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Monday, September 13, 2010

Public Disapproves Of Almost All 'Big Wins' For Democratic Congress

Gallup's new poll is not surprising to many of us that watch and reported on the variety of polling data for Obama and Democrat's recent legislature they have jammed through the House and Senate and that Obama has signed.

The public disapproves of almost every "big win" the Democrats have claimed.

Healthcare aka Obamacare- 56 percent disapprove with only 39 percent approving.

Stimulus package- 52 percent disapprove with only 43 percent approving.

Automaker bailouts- 56 percent disapprove with only 43 percent approving.

Bank and financial institution bailouts- 61 percent disapprove with only 37 percent approving.

The only accomplishment the Democrats can tout that the public does approve of was regulation of banks and financial institutes with 61 approving and 37 disapproving.

This is one major reason we see articles now showing Democrats up for reelection are distancing themselves from their own party.

Two years after arriving in Washington on a message of hope and change, Democratic candidates are not extolling their party’s accomplishments, but rather distancing themselves from their party’s agenda.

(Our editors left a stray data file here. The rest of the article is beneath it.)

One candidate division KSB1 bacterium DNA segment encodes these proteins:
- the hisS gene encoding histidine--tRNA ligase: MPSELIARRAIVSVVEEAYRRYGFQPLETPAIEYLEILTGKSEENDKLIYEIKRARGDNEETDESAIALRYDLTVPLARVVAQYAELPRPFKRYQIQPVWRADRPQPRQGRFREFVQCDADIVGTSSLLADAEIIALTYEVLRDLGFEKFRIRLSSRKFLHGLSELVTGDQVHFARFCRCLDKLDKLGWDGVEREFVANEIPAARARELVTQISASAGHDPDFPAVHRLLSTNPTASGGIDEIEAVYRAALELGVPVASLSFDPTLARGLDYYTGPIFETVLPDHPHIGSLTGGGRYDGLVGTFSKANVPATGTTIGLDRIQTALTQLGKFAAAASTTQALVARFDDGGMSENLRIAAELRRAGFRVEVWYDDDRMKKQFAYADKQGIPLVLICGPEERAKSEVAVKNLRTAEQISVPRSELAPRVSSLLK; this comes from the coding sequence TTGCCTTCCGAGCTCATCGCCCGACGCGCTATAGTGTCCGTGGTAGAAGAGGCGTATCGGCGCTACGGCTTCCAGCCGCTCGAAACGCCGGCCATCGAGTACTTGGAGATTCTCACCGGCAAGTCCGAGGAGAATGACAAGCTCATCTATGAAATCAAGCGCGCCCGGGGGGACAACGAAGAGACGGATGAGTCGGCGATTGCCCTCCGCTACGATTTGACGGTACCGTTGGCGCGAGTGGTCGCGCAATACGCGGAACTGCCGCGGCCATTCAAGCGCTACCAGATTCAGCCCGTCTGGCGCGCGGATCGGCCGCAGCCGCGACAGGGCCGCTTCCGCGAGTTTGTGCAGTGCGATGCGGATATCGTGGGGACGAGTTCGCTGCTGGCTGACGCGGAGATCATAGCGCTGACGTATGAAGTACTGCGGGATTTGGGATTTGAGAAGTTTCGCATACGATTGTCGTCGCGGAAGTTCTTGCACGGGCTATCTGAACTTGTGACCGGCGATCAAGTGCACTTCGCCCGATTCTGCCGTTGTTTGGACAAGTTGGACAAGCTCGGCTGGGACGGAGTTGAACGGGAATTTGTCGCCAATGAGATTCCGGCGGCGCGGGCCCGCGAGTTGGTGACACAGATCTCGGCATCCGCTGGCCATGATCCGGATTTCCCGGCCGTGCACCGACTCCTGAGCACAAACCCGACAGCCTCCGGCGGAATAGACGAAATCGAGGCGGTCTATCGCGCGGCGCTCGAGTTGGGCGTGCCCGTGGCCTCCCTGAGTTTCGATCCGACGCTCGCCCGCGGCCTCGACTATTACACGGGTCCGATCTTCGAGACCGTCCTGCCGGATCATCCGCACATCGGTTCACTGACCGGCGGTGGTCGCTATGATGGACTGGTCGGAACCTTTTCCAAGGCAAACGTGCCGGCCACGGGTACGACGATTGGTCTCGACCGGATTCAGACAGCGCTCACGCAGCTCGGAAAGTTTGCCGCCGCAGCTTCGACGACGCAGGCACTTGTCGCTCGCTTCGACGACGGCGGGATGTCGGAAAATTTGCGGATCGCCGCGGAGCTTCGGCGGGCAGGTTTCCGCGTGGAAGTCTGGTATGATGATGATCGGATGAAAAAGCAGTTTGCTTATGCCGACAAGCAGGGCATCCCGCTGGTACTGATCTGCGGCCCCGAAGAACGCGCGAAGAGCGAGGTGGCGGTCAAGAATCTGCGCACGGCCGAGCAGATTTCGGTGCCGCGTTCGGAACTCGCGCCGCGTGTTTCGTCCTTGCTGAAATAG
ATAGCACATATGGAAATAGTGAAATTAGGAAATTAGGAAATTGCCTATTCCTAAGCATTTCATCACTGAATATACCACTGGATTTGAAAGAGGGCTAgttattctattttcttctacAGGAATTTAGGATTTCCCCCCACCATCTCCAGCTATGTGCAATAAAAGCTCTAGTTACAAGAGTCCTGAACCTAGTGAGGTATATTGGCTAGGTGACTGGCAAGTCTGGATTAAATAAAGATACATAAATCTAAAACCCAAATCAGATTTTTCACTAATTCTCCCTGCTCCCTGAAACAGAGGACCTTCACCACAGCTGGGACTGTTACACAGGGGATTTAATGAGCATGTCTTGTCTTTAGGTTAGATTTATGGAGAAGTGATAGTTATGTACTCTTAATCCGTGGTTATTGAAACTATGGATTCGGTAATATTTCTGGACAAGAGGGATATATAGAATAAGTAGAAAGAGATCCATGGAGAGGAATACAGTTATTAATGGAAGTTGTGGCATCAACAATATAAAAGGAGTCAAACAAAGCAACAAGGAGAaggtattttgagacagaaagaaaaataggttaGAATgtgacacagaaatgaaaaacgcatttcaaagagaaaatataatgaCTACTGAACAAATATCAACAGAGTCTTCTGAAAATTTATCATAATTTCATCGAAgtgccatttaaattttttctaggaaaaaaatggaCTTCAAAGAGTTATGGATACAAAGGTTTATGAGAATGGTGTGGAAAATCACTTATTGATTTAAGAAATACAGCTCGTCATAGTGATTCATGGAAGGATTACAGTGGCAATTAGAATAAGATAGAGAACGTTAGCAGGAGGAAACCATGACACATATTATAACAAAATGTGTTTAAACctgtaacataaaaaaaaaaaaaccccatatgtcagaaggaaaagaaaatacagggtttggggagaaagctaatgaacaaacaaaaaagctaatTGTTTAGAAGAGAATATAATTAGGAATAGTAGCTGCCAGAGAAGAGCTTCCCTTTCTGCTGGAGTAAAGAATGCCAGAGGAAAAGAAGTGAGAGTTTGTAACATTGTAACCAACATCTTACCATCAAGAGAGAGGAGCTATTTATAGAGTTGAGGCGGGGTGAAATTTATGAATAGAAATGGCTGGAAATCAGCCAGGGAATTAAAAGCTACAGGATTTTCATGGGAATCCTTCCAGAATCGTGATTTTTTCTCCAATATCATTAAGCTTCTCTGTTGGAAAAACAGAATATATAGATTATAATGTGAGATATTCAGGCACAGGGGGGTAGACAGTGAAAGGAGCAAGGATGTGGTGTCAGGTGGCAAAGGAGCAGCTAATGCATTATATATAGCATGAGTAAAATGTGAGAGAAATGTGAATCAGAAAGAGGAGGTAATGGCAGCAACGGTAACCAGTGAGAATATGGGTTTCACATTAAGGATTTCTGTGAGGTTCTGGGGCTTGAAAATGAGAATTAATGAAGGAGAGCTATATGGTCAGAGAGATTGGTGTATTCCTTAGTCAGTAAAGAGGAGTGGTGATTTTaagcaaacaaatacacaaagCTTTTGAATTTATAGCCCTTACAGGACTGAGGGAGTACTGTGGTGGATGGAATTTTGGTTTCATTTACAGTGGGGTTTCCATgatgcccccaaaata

The midterm elections may revolve around a series of big issues, particularly with control of Congress at stake. But a look at the advertising themes and images being employed by Democrats shows all the ways they are trying to personalize their contests and avoid being defined as ideological partners of President Obama’s or as part of the Washington establishment.

Democrats are now trying to separate themselves from their party votes, somehow hoping their constituents won't remember they voted with their party on the legislature the voters were opposed t at the time.

Republican ads are making sure the public is reminded of it consistently.

If they had the nerve to vote for Obama/Reid/Pelosi's agenda against the will and desires of their constituents, then they should step up to the plate and stop trying to hide.

For example, the first name listed in the New York Ties article linked above, Mark Shauer, we see from (Wapo company publication) that he supported the February 2009 stimulus plan, March 2010 health-care reform and the June 2009 climate-change bill.

Their voting records are all out there and campaign promises and distractions aside, all one has to do is look at how they voted on the legislature that the majority of Americans disapprove of, to know if they want to replace them or keep them.

November will tell.